by Judith Curry
The IPCC defines climate sensitivity as “a metric used to characterise the response of the global climate system to a given forcing. It is broadly defined as the equilibrium global mean surface temperature change following a doubling of atmospheric CO2concentration.”
The no feedback sensitivity is the direct response of the surface temperature to radiative forcing by the increased CO2, without any feedbacks. Why is this interesting/important? The no feedback sensitivity is in principle much easier to calculate (and can presumably be calculated with certainty) and it provides a reference point for assessing the sensitivities associated with climate feedbacks in the overall climate sensitivity to CO2.
The CO2 no feedback sensitivity is an idealized concept; we cannot observe it or conduct such an experiment in the atmosphere. Hence, the CO2 no feedback sensitivity can only be calculated using models. Determination of the no feedback sensitivity has two parts:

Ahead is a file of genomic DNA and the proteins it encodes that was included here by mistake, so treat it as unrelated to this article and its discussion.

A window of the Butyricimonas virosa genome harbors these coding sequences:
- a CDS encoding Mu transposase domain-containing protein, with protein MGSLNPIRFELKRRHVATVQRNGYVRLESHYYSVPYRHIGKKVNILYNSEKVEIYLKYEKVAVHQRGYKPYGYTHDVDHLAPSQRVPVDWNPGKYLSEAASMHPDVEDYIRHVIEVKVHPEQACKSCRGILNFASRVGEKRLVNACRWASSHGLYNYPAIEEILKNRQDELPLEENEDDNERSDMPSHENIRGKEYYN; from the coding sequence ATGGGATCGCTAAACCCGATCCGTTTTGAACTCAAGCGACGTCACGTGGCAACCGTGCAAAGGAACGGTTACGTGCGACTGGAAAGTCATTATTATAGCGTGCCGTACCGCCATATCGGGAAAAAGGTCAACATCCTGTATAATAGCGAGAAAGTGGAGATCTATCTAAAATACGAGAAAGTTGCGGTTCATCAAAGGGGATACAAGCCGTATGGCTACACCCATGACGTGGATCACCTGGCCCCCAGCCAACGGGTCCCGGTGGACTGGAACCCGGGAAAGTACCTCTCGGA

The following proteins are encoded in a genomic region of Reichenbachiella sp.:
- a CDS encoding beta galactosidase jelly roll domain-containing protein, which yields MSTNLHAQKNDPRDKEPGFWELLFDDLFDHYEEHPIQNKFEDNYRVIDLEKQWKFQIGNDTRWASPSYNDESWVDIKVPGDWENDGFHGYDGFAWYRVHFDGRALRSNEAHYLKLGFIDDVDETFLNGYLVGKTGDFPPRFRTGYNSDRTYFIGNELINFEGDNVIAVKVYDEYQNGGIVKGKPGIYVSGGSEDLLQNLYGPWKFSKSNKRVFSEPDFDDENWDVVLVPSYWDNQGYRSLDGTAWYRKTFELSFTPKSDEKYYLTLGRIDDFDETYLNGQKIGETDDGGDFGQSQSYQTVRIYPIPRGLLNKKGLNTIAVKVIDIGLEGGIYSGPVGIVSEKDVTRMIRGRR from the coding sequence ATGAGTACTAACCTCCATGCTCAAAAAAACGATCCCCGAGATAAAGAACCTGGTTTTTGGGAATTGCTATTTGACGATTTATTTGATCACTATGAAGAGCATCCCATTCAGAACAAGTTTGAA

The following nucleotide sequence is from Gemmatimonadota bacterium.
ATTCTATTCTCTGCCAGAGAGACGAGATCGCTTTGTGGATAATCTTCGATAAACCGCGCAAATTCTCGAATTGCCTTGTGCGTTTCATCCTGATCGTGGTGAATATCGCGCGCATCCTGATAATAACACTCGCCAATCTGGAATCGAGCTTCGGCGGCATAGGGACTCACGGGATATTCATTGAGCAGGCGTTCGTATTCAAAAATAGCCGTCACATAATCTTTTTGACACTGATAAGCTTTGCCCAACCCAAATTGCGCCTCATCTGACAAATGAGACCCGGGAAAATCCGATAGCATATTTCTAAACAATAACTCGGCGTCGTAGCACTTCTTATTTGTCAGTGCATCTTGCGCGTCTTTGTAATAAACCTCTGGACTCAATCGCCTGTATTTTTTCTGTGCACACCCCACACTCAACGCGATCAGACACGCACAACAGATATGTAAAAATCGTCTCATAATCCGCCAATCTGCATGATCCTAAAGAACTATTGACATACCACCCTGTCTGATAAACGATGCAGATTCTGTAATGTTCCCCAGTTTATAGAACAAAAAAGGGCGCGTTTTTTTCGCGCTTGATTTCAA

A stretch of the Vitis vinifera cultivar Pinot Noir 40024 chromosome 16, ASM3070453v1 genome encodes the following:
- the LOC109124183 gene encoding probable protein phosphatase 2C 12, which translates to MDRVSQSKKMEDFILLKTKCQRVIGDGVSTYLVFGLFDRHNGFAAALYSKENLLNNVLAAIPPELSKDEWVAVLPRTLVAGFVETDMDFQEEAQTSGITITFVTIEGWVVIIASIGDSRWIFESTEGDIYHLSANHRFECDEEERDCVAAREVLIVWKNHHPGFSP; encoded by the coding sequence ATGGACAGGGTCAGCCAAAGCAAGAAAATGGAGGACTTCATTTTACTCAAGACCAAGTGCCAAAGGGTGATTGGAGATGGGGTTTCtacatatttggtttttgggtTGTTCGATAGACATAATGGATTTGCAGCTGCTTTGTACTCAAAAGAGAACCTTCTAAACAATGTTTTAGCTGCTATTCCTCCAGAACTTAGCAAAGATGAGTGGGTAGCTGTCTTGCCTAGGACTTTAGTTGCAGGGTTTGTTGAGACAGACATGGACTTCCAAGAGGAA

- calculation of the direct radiative forcing associated with doubling CO2
- determination of the equilibrium change of global mean surface temperature in response to the CO2 forcing
The IPCC TAR adopted the value of 3.7 W/m2 for the direct CO2 forcing, and I could not find an updated value from the AR4. This forcing translates into 1C of surface temperature change. These numbers do not seem to be disputed, even by most skeptics. Well, perhaps they should be disputed.
I also wouldn’t be surprised to find out that warming from doubling of CO2 even with no feedback has been incorrectly estimated. I haven’t found a good reference for the 1C calculation as yet. The only stuff out there is too basic to correctly capture the magnitude IMO.
Fred Moolten replies:
Jeff, the 1C value for a forcing of 3.7 W/m^2 (the canonical value for doubled CO2 based on radiative transfer equations and spectroscopic data) is derived by differentiating the Stefan -Boltzmann equation that equates flux (F) to a constant (sigma) x the fourth power of temperature. We get dF/dT = 4 sigma T^3, and by inversion, dT/dF = 1/(4sigmaT^3). Substituting 3.7 for dF and 255 K for Earth’s radiating temperature, and assuming a linear lapse rate, dT becomes almost exactly 1 deg C. In fact, however, the models almost uniformly yield a slightly different value of about 1.2 C, based on variations that occur with latitude and season.
Peter317 then writes: